Anti-poverty campaigner Jack Monroe has divided opinion with a ‘budget hack’ for cooking fish with tinned pineapple to save money on soaring energy bills.
The British cook, who has been tweeting regular tips to help people combat the cost of living crisis through what they eat and how they cook, wrote: “My budget cooking hack of the day: you can ‘cook’ fish with canned pineapple, without using any fuel.”
She continued: “Chop fish into pieces. Mix with a can of pineapple in juice. Add salt, lemon/lime juice, pepper. Fridge for about 3 hours. Your fish will be cooked when you go back to it. Magic!”
Monroe explained the science, saying pineapple can ‘cook’ fish thanks its high content of bromelain, an enzyme which breaks down proteins. She added: “I discovered this [by] making a mackerel ceviche as part of a job for a canned fruit company last year, and thought it would be a cool trick to share.
“I mean, being able to cook the odd fish dish by slinging a can of pineapple over it isn’t going to solve food or fuel poverty, but it’s still a pretty neat trick to have up your sleeve for a simple supper that doesn’ t require any energy. And it’s absolutely delicious, too.”
Her recipe received mixed comments on social media, with one person commenting: “This is really silly, if you’re skint you can’t possibly afford fish. If I had the money for a very small piece of fish, I’d buy 10 tins of beans instead!”
Another said: “Just a caveat from a cook who happens to have a science degree….the canning process cooks the enzymes and deactivates most of them. Fresh would do a better job. Also, this doesn’t inactivate parasites or bacteria. Not trying to be a party pooper!”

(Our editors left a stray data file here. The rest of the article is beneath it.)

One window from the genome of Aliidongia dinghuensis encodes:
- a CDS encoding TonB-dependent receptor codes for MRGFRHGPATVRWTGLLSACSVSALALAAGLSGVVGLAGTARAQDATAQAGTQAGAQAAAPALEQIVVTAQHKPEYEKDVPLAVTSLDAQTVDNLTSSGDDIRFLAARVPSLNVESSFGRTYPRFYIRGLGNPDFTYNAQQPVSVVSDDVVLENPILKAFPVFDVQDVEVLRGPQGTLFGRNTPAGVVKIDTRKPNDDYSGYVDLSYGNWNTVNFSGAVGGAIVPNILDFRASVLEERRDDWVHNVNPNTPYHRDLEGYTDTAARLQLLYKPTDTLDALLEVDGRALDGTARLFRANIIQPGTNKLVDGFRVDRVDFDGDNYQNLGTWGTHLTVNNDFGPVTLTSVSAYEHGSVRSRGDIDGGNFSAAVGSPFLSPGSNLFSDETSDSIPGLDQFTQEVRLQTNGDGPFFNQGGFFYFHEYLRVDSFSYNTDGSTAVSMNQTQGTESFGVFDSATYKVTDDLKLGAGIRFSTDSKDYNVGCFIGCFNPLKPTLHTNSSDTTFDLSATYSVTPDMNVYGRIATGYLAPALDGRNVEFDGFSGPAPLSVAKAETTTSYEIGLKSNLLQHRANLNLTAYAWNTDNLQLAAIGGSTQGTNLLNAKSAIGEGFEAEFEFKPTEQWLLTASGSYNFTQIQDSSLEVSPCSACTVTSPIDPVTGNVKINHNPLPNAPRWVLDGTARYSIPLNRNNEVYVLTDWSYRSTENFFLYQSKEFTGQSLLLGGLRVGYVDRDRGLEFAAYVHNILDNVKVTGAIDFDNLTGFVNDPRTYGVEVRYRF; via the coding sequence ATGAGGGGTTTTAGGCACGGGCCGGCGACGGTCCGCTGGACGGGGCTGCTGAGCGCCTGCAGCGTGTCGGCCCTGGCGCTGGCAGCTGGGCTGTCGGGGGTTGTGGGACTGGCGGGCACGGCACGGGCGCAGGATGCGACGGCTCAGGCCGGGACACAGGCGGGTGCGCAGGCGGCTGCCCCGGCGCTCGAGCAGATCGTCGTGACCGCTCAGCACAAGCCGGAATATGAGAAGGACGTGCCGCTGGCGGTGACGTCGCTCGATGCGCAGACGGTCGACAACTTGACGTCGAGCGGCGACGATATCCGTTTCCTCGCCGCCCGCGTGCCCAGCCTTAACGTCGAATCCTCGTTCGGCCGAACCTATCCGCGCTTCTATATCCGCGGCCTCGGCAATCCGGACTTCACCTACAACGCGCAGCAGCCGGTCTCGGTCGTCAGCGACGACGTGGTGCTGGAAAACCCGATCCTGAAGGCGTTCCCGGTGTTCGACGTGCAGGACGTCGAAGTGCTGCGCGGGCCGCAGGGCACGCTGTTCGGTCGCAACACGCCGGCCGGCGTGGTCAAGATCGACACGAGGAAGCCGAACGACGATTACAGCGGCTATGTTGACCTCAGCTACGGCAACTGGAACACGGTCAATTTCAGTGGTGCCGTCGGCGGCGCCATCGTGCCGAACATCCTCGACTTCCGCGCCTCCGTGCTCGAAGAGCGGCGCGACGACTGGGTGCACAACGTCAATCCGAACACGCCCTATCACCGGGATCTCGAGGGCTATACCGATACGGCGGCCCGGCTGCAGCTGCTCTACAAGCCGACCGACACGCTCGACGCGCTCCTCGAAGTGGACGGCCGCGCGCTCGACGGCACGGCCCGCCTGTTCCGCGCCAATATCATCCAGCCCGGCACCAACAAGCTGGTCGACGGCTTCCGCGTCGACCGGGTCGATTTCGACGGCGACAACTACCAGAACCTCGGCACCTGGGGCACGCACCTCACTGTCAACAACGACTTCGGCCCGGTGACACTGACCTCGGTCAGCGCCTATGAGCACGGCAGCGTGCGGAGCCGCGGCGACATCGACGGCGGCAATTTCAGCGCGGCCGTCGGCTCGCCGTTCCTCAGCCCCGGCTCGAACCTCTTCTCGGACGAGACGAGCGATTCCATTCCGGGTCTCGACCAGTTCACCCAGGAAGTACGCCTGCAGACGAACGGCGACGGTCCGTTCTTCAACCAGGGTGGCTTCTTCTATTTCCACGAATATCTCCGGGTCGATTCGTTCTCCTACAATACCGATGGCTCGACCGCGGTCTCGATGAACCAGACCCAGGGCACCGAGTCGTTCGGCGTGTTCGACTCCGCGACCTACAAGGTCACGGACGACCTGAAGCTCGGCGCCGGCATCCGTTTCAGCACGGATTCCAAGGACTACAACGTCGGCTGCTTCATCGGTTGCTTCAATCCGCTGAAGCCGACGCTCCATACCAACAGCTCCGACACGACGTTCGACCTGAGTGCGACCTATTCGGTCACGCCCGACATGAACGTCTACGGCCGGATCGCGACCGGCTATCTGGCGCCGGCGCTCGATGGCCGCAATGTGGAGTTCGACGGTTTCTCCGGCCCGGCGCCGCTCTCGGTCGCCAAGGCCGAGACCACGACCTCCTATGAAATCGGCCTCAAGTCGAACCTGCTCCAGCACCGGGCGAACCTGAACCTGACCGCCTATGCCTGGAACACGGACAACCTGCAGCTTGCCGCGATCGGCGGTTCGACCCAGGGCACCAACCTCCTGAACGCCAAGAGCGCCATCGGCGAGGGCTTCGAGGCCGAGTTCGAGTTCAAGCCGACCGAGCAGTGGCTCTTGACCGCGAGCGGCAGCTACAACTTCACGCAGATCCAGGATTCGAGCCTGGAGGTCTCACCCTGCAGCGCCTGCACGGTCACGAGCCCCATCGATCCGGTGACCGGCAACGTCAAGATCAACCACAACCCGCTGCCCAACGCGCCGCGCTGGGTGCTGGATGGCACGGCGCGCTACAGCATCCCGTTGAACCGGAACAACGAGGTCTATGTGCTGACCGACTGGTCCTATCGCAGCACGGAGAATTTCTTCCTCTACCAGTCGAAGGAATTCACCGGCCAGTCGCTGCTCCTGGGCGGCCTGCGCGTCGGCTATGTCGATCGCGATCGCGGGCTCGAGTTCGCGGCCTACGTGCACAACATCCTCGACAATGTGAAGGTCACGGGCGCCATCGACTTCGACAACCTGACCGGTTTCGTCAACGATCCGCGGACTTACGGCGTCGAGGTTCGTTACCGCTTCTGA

A third added: “I’d rather spend the money on fuel to cook the fish than on tinned pineapple.”
One person joked: “I wish you could cook more food in the fridge. Tried chicken last week and it didn’t go so well.”
However some agreed with Monroe and confirmed her hack worked. “I tried it out of interest a few years ago after hearing someone talking about cooking fish in the fridge,” one person wrote. “That method was just a salt concoction, no pineapple – was nice (lovely texture) but quite bland, bet it’s lovely done with pineapple.”
Monroe replied to the user saying the dish with pineapple was “moreish” and that she usually adds chilli and serves it over iceberg lettuce “like ceviche”.
Monroe later tweeted that she has more cooking tips for no- or low-fuel cooking, but added that it “horrifies” her that “this is even a thing that people need in one of the richest economies in the world”.
Users were quick to agree with Monroe, also expressing disbelief at the rising cost of living.
“I’ve seen some people on Twitter talking about building outdoor cooking facilities to reduce electricity/gas bills. Crazy time for so many,” one user said.
Monroe replied: “Yeah I’ve been eyeballing my camping stove and BBQ lately, absolute madness that this is even a serious consideration!”
Another user shared some tips to reduce fuel costs: “Cut fresh veg up small and as even as you can manage so it cooks quicker and only needs same time. Boil a kettle, fill it in bowl with pasta/rice, leave a plate on top and let sit for 10+ mins. Don’t be hard on yourself for needing these tips.”
Other users encouraged people to make sure they sent meter readings to their energy companies today, 31 March, before the price cap rise on 1 April.
For more about receiving council tax and energy bill rebates, you can read our guide here.